Texas Pastor Denies Gambling Machines Found on Church Property Belong to Congregation

Posted on: November 28, 2018, 11:22h. 

Last updated on: November 28, 2018, 11:22h.

Texas pastor Anthony Scott is firing back at media reports that claim about 100 gambling machines seized by police found at his Word of Life Church belong to the Houston congregation.

Texas gambling church slot machines
Pastor Anthony Scott says his Word of Life church in Texas has been wrongly portrayed in the media. (Image: Word of Life Church/Casino.org)

Firefighters were called to the Word of Life Church last week to put out a blaze. When they did, they discovered the gambling devices and alerted police. Scott says he leases the building located at 830 Turney Drive, and the area where the slot terminals were found is separate from the church.

The Harris County Sheriff’s Office said there’s only one address for the property. Law enforcement later said they did not find any money in the machines, which might mean there weren’t operational and therefore perhaps not illegal.

The way it was worded makes it seem as if it was Word of Life that is in fact having gambling or gaming machines going on and that has absolutely nothing to do with us,” Scott said in a Facebook video this week. “I have contacted the sheriff’s office. I have contacted Harris County police. I have contacted everybody.”

“We are not hiding, we are not running, because we are doing what the lord called us to do regardless what is being displayed in the media,” Scott concluded. Media headlines linked the church to the gambling operation. “Church Fire Leads to Discovery of Illegal Gambling Room,” Fox News reported.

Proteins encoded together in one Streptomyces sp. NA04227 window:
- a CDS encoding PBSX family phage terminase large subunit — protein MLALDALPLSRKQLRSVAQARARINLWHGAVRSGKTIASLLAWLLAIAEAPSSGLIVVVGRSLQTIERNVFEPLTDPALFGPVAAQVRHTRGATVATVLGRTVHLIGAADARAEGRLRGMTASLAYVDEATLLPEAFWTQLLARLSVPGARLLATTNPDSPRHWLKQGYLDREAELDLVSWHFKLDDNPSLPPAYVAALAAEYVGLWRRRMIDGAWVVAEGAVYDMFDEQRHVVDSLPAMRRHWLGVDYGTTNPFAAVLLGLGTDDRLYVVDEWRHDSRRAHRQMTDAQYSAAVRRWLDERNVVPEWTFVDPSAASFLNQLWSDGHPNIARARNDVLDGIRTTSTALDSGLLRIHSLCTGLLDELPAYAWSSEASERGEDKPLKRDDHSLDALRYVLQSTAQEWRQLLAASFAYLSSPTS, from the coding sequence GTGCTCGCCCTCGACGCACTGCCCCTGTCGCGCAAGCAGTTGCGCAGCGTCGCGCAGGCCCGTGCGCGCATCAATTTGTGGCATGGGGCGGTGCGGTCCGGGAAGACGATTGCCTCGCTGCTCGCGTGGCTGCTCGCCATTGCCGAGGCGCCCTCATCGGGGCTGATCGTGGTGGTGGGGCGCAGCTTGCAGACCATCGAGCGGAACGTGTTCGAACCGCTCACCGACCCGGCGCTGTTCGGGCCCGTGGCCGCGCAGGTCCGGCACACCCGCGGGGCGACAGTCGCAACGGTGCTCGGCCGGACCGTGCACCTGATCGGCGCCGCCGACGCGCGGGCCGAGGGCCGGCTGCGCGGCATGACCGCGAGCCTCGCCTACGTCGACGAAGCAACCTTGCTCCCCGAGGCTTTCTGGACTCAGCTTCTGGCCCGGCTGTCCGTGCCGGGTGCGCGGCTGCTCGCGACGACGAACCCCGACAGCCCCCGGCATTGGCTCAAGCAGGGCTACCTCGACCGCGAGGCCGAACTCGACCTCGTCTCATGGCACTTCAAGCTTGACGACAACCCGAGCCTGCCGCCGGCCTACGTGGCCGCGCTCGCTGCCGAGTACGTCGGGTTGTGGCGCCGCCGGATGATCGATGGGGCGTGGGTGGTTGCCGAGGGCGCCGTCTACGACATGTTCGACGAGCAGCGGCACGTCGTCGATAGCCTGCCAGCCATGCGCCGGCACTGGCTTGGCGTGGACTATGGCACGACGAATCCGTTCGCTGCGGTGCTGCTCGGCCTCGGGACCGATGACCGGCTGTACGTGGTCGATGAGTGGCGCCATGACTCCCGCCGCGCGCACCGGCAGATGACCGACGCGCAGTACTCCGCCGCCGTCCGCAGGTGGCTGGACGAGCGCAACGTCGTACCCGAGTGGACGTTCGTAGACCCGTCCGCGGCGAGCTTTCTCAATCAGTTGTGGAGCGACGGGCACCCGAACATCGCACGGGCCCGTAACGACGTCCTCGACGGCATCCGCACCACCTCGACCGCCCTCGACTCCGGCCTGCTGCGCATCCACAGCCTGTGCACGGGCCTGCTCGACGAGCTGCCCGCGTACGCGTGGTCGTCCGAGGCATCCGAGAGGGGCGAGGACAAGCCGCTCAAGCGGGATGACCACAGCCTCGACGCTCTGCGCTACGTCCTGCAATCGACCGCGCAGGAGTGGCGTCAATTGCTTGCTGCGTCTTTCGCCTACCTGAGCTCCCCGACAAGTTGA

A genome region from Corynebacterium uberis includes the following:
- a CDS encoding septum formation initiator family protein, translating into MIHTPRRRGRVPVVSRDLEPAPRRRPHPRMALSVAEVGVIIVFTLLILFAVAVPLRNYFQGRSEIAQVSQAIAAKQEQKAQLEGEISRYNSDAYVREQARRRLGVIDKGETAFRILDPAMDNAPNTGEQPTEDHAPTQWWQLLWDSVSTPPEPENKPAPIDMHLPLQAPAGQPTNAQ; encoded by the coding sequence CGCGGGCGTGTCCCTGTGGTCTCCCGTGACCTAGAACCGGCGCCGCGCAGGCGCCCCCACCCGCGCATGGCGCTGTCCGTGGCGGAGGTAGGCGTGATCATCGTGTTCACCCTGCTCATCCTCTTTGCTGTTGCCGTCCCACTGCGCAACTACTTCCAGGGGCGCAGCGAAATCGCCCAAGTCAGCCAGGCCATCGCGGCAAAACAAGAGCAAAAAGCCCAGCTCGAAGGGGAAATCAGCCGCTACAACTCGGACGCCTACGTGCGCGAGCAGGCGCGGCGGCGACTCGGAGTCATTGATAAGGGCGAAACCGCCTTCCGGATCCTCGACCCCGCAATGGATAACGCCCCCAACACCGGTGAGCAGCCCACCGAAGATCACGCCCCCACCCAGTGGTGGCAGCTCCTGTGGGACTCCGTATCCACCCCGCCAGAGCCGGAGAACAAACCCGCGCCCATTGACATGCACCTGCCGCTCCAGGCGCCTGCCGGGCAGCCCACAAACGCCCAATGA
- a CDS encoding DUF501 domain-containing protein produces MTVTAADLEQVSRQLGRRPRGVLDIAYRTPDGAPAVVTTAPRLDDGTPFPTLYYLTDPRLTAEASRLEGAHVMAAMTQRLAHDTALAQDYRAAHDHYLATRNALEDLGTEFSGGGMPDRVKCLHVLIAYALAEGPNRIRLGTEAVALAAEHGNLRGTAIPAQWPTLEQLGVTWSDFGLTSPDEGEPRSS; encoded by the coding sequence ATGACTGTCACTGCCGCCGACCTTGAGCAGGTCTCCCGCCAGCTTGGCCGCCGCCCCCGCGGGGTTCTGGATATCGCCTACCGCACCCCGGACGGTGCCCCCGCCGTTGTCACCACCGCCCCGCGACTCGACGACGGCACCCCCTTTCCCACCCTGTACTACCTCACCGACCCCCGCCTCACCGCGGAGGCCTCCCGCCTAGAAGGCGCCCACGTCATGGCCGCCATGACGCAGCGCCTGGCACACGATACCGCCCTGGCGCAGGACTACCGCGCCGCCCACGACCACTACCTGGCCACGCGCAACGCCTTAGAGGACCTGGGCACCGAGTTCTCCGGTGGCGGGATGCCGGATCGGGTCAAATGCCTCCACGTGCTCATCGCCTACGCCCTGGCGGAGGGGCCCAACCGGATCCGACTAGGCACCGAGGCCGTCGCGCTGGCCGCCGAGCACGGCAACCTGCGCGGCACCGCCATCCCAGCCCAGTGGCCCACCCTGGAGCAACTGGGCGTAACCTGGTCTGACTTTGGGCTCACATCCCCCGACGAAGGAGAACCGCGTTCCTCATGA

An aerial view on Google Maps shows two detached buildings in the rear of the church.

Holy Rollers

Innocent until proven guilty is the law of the land, but if Scott’s church was indeed running an illegal gambling operation, it wouldn’t be the first time a religious leader was sinfully mixed with the gaming industry.

In 2016, a Canadian priest admitted to pocketing $386,000 in money that was donated to assist Iraqi refugees. Father Amer Saka said he used the money to fuel his gambling addiction.

In January, Catholic Monsignor William Dombrow was sentenced to eight months in prison for stealing $535,000 from the Philadelphia Archdiocese to cover his gambling escapades. The 78-year-old admitted to the crime, and told the court that he can only “trust god with all of this.”

And a case that is still ongoing, Las Vegas pastor Gregory Bolusan was arrested in 2017 and charged with robbing the M Resort using a fake gun three times. Police say his collective haul was $63,000. He hasn’t provided a motive for the alleged thefts.

Word of Life Reviews

Internet users have quickly left an assortment of reviews of Scott’s house of worship. And most are quick to judge that the gambling devices indeed belong to Word of Life.

Online reviews include, “Didn’t have much luck with the slots tonight.” “Don’t gamble with your salvation.” “I gambled my soul away.” “Nice not hearing the ringing slot noises but a wonderful choir. Good rewards program, too.”

However, others retorted with links to the pastor denouncing the gaming machines.

In an official statement, Word of Life said, “Without any investigation and/or questioning, our church was attacked and accused of running a gambling business. The heinous and hurtful attack on our church is unwarranted and unfounded. Yet, we remain unphased … knowing the truth will prevail. Come see us anytime.”